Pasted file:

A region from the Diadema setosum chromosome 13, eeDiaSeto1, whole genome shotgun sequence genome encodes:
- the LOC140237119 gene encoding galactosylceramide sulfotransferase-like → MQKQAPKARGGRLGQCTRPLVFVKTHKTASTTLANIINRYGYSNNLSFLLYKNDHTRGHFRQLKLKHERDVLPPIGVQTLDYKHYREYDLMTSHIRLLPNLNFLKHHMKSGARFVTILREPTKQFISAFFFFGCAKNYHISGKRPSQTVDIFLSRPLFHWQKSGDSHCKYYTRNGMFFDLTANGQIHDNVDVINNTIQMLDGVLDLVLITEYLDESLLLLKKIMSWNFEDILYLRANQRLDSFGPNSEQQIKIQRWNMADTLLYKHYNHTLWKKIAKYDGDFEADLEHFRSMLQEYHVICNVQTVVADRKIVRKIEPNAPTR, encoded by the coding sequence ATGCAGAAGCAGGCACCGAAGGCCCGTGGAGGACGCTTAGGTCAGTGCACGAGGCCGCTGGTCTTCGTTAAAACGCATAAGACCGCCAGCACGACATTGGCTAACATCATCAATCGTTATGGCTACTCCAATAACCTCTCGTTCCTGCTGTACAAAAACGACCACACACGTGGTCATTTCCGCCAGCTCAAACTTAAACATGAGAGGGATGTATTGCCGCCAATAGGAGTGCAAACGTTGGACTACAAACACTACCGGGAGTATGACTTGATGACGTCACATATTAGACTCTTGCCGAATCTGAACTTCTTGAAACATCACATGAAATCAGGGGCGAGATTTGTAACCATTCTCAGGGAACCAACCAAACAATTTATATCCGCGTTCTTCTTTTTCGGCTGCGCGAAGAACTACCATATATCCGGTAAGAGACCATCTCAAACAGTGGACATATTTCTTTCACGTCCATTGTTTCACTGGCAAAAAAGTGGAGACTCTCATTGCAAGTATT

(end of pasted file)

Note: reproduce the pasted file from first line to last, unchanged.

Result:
A region from the Diadema setosum chromosome 13, eeDiaSeto1, whole genome shotgun sequence genome encodes:
- the LOC140237119 gene encoding galactosylceramide sulfotransferase-like → MQKQAPKARGGRLGQCTRPLVFVKTHKTASTTLANIINRYGYSNNLSFLLYKNDHTRGHFRQLKLKHERDVLPPIGVQTLDYKHYREYDLMTSHIRLLPNLNFLKHHMKSGARFVTILREPTKQFISAFFFFGCAKNYHISGKRPSQTVDIFLSRPLFHWQKSGDSHCKYYTRNGMFFDLTANGQIHDNVDVINNTIQMLDGVLDLVLITEYLDESLLLLKKIMSWNFEDILYLRANQRLDSFGPNSEQQIKIQRWNMADTLLYKHYNHTLWKKIAKYDGDFEADLEHFRSMLQEYHVICNVQTVVADRKIVRKIEPNAPTR, encoded by the coding sequence ATGCAGAAGCAGGCACCGAAGGCCCGTGGAGGACGCTTAGGTCAGTGCACGAGGCCGCTGGTCTTCGTTAAAACGCATAAGACCGCCAGCACGACATTGGCTAACATCATCAATCGTTATGGCTACTCCAATAACCTCTCGTTCCTGCTGTACAAAAACGACCACACACGTGGTCATTTCCGCCAGCTCAAACTTAAACATGAGAGGGATGTATTGCCGCCAATAGGAGTGCAAACGTTGGACTACAAACACTACCGGGAGTATGACTTGATGACGTCACATATTAGACTCTTGCCGAATCTGAACTTCTTGAAACATCACATGAAATCAGGGGCGAGATTTGTAACCATTCTCAGGGAACCAACCAAACAATTTATATCCGCGTTCTTCTTTTTCGGCTGCGCGAAGAACTACCATATATCCGGTAAGAGACCATCTCAAACAGTGGACATATTTCTTTCACGTCCATTGTTTCACTGGCAAAAAAGTGGAGACTCTCATTGCAAGTATT